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FFOULKES C. Armour & Weapons



Sir John Froissart's Chronicles of England, France, Spain and the Ajoining Countries from the latter part of the reign of Edward II to the coronation of Henry IV in 12 volumes 

Chronicles of Enguerrand De Monstrelet (Sir John Froissart's Chronicles continuation) in 13 volumes 

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Armour & Weapons
page 75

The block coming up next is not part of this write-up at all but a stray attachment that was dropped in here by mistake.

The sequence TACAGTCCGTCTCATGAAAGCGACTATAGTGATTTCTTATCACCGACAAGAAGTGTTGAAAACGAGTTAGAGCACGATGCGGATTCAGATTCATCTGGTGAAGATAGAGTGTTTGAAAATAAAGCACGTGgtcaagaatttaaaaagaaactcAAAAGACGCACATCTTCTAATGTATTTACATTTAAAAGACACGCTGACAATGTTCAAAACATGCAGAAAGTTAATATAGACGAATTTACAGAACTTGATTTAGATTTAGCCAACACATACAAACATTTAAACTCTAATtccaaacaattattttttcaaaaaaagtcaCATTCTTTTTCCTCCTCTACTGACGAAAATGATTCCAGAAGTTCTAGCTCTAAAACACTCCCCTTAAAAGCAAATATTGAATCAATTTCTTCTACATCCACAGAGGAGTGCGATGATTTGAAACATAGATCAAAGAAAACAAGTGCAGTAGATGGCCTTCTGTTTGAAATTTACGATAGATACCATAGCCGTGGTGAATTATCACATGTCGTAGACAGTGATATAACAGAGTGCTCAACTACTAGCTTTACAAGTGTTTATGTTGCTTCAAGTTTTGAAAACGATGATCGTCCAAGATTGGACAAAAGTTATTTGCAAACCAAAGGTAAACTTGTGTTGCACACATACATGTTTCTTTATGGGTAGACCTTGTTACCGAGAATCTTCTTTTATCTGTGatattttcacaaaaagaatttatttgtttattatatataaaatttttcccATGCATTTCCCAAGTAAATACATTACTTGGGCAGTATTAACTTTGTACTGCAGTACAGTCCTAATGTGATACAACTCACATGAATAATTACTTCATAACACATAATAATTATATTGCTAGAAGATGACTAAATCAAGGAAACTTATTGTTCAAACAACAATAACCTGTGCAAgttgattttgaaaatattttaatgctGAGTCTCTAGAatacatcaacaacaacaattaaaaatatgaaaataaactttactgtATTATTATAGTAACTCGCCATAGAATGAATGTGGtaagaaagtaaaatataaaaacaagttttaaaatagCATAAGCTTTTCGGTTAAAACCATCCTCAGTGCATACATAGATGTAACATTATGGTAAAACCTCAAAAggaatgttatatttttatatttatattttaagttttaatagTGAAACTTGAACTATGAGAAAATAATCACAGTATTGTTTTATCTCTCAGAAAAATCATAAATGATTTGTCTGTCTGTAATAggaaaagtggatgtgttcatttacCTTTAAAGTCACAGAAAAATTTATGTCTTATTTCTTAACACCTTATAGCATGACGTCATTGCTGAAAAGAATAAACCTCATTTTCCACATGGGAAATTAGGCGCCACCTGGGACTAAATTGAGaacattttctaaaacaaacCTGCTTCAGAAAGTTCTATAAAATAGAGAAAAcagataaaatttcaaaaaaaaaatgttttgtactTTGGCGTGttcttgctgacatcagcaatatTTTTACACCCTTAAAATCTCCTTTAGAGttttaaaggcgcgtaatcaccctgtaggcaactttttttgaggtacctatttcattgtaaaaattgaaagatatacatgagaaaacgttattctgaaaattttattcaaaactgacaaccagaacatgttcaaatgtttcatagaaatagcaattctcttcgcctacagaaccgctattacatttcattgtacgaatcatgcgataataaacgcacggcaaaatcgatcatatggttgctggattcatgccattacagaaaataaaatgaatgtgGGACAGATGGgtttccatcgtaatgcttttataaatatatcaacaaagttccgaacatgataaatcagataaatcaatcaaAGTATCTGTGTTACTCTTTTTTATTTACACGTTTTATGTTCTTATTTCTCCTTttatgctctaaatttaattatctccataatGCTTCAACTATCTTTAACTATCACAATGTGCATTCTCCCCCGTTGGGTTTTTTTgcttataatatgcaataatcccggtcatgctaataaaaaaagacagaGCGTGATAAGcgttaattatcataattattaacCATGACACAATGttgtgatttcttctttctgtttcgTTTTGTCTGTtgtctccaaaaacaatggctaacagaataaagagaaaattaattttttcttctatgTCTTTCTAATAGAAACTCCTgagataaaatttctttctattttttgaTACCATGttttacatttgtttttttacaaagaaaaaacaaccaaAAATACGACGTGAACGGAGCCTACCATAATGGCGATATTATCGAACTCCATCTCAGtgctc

• and can only be put on by opening the helmet, as is shown on Plate V and Fig. 31. The various parts of the armet have been already described in Chapter III. The armet does not appear in monumental effigies in England before the reign of Henry VIII. The English were never in a hurry to take up new fashions in armour ; being to a large extent dependent on the work of foreign craftsmen, they seem to have waited to prove the utility of an innovation before adopting it. Against this, however, we must place the fact that in the picture at Hampton Court of the meeting of Henry VIII and Maximilian, the English are all shown wearing armets, while the Germans still wear the salade. The armet on the Seusenhofer suit in the Tower, which has been noticed in this chapter, is a very perfect example of this style of headpiece. The Burgonet is an open helmet, and, as the name implies, of Burgundian origin. To those students who consult Meyrick it is advisable to give a word of warning as to this author's theory of the burgonet. He assumes that it is a variety of the armet, but with a grooved collar which fitted over the gorget. His authority for this assertion is a single reference in the Origines des Chevaliers Armoriés et Her aux, by Fauchet.1 Space will not allow of the in-vestigation of this authority, but Baron de Cosson in the Catalogue above quoted effectively disposes of Meyrick's theory.2 The salient points of the burgonet, as may be seen on Plate V, are the Umbril or brim projecting over the eyes, and the upstanding comb or (in some cases) three combs that appear on the skull-piece. In the best examples these combs are forged with the skull out of one piece of metal, a tour de force in craftsmanship that could hardly be surpassed. The ear-flaps are hinged at the sides, and at the base of the skull is fixed the Panache, or plume-holder. The face-guard, when used with the burgonet, is called the Buffe,3 and, like the beavor worn with the salade, is held in place by a strap round the neck. This form of helmet was chiefly used by light cavalry. 1 Paris, 1606, fol. 42. See Cat. of Helmets, Arch. Journ., xxxvii. 2 Arch. Journ., xxxvii. 3 The term Bufe is sometimes wrongly used for the upright shoulder-guards on the pauldron. F 2 CHAP. IV PLATE ARMOUR 83

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